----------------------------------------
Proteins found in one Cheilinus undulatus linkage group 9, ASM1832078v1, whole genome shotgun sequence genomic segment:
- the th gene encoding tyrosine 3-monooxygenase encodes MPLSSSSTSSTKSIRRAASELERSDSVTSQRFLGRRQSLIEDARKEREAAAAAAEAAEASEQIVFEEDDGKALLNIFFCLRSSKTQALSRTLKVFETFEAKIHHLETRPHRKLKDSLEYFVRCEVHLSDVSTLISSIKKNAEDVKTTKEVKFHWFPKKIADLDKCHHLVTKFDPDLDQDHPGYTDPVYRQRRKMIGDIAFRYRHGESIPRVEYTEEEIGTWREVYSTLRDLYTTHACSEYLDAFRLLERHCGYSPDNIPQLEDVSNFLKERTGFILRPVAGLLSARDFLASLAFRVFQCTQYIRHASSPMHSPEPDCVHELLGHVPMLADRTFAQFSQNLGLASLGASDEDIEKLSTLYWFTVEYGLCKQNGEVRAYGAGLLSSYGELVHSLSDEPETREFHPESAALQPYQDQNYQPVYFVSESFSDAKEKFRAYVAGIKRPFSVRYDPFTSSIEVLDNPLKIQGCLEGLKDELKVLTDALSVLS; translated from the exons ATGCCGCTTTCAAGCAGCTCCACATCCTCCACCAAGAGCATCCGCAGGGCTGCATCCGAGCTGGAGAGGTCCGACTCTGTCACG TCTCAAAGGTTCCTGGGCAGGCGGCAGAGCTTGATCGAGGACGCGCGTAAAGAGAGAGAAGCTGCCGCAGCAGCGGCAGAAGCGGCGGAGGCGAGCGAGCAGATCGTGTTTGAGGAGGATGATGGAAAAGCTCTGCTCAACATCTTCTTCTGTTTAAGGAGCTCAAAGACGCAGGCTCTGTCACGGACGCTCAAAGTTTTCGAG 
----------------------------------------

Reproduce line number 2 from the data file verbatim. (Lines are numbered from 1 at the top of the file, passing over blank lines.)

- the th gene encoding tyrosine 3-monooxygenase encodes MPLSSSSTSSTKSIRRAASELERSDSVTSQRFLGRRQSLIEDARKEREAAAAAAEAAEASEQIVFEEDDGKALLNIFFCLRSSKTQALSRTLKVFETFEAKIHHLETRPHRKLKDSLEYFVRCEVHLSDVSTLISSIKKNAEDVKTTKEVKFHWFPKKIADLDKCHHLVTKFDPDLDQDHPGYTDPVYRQRRKMIGDIAFRYRHGESIPRVEYTEEEIGTWREVYSTLRDLYTTHACSEYLDAFRLLERHCGYSPDNIPQLEDVSNFLKERTGFILRPVAGLLSARDFLASLAFRVFQCTQYIRHASSPMHSPEPDCVHELLGHVPMLADRTFAQFSQNLGLASLGASDEDIEKLSTLYWFTVEYGLCKQNGEVRAYGAGLLSSYGELVHSLSDEPETREFHPESAALQPYQDQNYQPVYFVSESFSDAKEKFRAYVAGIKRPFSVRYDPFTSSIEVLDNPLKIQGCLEGLKDELKVLTDALSVLS; translated from the exons ATGCCGCTTTCAAGCAGCTCCACATCCTCCACCAAGAGCATCCGCAGGGCTGCATCCGAGCTGGAGAGGTCCGACTCTGTCACG TCTCAAAGGTTCCTGGGCAGGCGGCAGAGCTTGATCGAGGACGCGCGTAAAGAGAGAGAAGCTGCCGCAGCAGCGGCAGAAGCGGCGGAGGCGAGCGAGCAGATCGTGTTTGAGGAGGATGATGGAAAAGCTCTGCTCAACATCTTCTTCTGTTTAAGGAGCTCAAAGACGCAGGCTCTGTCACGGACGCTCAAAGTTTTCGAG 